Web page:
Acquired Vulvar Lymphangioma Circumscriptum: A Comparison between Crohn's Associated and Radiation Therapy Induced Tumors
JA Papalas, SJ Robboy, MA Selim. Duke University Medical Center, Durham, NC
Background: Lymphangioma circumscriptum is a tumor of lymphatic origin which occurs throughout the body. Vulvar involvement may occur in a variety of clinical settings.
Design: We review 11 cases, with an average follow-up time of 6 years with an emphasis on comparison between cases that occur in patients with Crohn's disease and those with a history of pelvic radiation exposure.
Results: The average age at presentation was 52 years old. 64% of patients had lesions in multiple anatomically distinct regions. 27% of patients had a history of Crohn's disease, 64% had a history of radiation therapy for abdomino-pelvic malignancy, and 10% had no significant past medical history. 4/11 patients had lower extremity edema and 4/11 patients had fistula tracts. Average time to onset after first documentation of Crohn's disease or after undergoing radiation therapy was 17.8 years. Common presenting complaints were vulvar puritus, wetness, and edema. Clinically, the tumors ranged from tan-white pedunculated papules to sessile nodules (2.0 cm on average) or were weeping vesicular patches, most often found on the labia majora followed by the mons pubis. The tumors were composed of subcutaneous dilated lymphatics located at the junction of the reticular and papillary dermis with some demonstrating focal extension into the epidermis. No lesions involved the subcutaneous tissues. Cytologically, cells protruded into the dilated lymphatic channels in a hobnail pattern with minimal cytologic atypia and mitotic activity. All lesions so examined were positive for D240. Patients were most often treated with surgical excision followed by excisional biopsy and laser ablation. 4/11 patients would experience disease progression necessitating additional excisions.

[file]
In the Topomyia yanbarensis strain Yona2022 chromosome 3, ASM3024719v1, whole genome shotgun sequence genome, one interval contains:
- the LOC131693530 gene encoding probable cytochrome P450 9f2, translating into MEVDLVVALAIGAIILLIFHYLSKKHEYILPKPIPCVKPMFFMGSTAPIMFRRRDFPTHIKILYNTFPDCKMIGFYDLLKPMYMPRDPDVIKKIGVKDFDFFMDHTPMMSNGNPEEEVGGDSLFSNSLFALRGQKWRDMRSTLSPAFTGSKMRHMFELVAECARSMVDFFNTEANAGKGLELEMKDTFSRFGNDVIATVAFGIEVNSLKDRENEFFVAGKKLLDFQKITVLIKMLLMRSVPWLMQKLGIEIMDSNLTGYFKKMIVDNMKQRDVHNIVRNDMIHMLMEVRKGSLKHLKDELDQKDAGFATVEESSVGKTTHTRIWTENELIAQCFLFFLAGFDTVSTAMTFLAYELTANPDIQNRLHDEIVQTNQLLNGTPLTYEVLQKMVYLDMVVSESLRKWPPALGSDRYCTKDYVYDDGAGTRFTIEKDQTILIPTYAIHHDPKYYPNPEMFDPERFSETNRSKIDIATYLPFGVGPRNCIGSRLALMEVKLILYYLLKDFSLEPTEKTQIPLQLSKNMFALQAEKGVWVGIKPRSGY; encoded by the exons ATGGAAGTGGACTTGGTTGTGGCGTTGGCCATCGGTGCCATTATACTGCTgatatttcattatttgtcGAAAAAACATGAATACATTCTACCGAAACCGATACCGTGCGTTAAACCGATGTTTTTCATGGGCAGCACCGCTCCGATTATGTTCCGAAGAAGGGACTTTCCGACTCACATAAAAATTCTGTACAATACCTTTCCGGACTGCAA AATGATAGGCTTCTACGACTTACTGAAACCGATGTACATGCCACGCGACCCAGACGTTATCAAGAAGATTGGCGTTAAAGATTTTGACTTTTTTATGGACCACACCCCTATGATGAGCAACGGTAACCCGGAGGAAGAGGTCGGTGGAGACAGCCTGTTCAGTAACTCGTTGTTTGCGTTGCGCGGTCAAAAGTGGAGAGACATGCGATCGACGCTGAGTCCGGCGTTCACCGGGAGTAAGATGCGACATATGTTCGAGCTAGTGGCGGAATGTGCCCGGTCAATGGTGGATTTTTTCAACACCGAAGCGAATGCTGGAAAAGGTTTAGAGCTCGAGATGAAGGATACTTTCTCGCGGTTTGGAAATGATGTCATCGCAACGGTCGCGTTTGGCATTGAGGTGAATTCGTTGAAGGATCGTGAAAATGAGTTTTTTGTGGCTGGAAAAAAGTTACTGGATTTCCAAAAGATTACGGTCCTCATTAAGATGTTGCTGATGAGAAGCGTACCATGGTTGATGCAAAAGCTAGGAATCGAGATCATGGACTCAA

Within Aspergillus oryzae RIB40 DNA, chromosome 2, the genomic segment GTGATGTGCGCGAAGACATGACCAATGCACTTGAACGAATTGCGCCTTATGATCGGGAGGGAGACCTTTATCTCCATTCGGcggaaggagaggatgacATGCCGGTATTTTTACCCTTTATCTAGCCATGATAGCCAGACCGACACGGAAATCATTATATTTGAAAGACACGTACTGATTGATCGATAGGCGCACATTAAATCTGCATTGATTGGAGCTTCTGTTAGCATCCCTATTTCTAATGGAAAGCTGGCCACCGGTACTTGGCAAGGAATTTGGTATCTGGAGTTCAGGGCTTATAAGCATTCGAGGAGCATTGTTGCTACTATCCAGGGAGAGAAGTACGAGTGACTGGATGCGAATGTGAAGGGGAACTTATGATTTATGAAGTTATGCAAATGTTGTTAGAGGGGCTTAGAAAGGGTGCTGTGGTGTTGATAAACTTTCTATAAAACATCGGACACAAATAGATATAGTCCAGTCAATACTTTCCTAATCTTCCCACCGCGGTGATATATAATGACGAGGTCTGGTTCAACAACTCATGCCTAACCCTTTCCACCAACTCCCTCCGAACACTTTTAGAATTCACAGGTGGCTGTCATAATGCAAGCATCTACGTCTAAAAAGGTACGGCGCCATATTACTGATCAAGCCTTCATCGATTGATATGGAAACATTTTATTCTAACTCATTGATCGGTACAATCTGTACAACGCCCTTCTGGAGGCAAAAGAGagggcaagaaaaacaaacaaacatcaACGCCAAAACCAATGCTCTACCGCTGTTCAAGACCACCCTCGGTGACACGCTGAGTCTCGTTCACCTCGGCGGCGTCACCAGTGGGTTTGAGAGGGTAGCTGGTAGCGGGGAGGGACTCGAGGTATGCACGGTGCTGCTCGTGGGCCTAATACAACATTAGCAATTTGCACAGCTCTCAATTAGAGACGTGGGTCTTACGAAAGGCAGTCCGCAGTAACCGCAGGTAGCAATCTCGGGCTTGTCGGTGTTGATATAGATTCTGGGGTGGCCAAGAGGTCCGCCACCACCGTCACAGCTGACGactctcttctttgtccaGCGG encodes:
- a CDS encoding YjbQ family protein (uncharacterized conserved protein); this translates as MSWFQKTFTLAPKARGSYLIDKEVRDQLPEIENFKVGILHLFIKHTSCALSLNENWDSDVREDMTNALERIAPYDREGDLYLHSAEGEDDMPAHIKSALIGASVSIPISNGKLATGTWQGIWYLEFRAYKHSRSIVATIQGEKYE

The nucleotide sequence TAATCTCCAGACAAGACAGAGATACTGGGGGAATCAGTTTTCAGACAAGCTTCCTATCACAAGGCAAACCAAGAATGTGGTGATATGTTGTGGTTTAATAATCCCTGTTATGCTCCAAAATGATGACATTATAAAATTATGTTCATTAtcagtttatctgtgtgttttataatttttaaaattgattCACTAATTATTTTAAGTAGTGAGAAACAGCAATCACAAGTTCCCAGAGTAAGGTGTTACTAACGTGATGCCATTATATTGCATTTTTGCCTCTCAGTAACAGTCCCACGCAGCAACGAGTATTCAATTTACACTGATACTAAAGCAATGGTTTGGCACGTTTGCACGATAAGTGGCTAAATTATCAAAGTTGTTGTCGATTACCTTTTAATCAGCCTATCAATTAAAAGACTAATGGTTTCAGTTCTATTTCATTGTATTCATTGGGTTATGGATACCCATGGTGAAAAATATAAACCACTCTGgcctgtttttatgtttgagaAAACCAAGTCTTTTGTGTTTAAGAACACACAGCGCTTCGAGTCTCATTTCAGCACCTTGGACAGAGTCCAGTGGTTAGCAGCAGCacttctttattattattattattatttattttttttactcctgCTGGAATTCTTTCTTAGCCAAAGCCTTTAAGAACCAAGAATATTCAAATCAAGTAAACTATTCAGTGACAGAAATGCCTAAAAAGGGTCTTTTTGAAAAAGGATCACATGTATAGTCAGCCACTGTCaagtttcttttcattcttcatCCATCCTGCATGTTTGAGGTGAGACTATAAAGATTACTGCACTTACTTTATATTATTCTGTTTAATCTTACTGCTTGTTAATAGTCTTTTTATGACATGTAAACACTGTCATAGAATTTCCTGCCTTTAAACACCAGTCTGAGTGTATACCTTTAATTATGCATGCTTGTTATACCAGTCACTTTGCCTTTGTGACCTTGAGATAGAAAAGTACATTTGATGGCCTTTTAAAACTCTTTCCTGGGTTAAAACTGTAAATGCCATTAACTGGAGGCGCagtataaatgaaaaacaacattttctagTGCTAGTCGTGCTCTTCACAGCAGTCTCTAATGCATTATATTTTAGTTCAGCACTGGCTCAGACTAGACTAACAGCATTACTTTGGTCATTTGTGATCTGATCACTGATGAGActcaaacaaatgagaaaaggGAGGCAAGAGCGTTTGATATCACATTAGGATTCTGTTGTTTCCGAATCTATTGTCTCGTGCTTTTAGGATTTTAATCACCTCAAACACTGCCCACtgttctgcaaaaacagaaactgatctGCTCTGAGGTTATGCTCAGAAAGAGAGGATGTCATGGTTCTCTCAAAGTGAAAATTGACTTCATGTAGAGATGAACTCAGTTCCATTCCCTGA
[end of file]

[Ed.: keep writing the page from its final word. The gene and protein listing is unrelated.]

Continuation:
Conclusions: When comparing patients with a history radiation therapy to those with Crohn's disease, those treated with radiation present almost 20 years sooner, are more likely to have associated co-morbidities, and are more likely to have disease progression requiring additional surgeries.
|Number of patients||3||7|
|Years to onset||32||15|
|Associated lower extremity edema||0||4|
|History of fistula tract formation||3||1|
|Progression requiring additional surgery||0||4|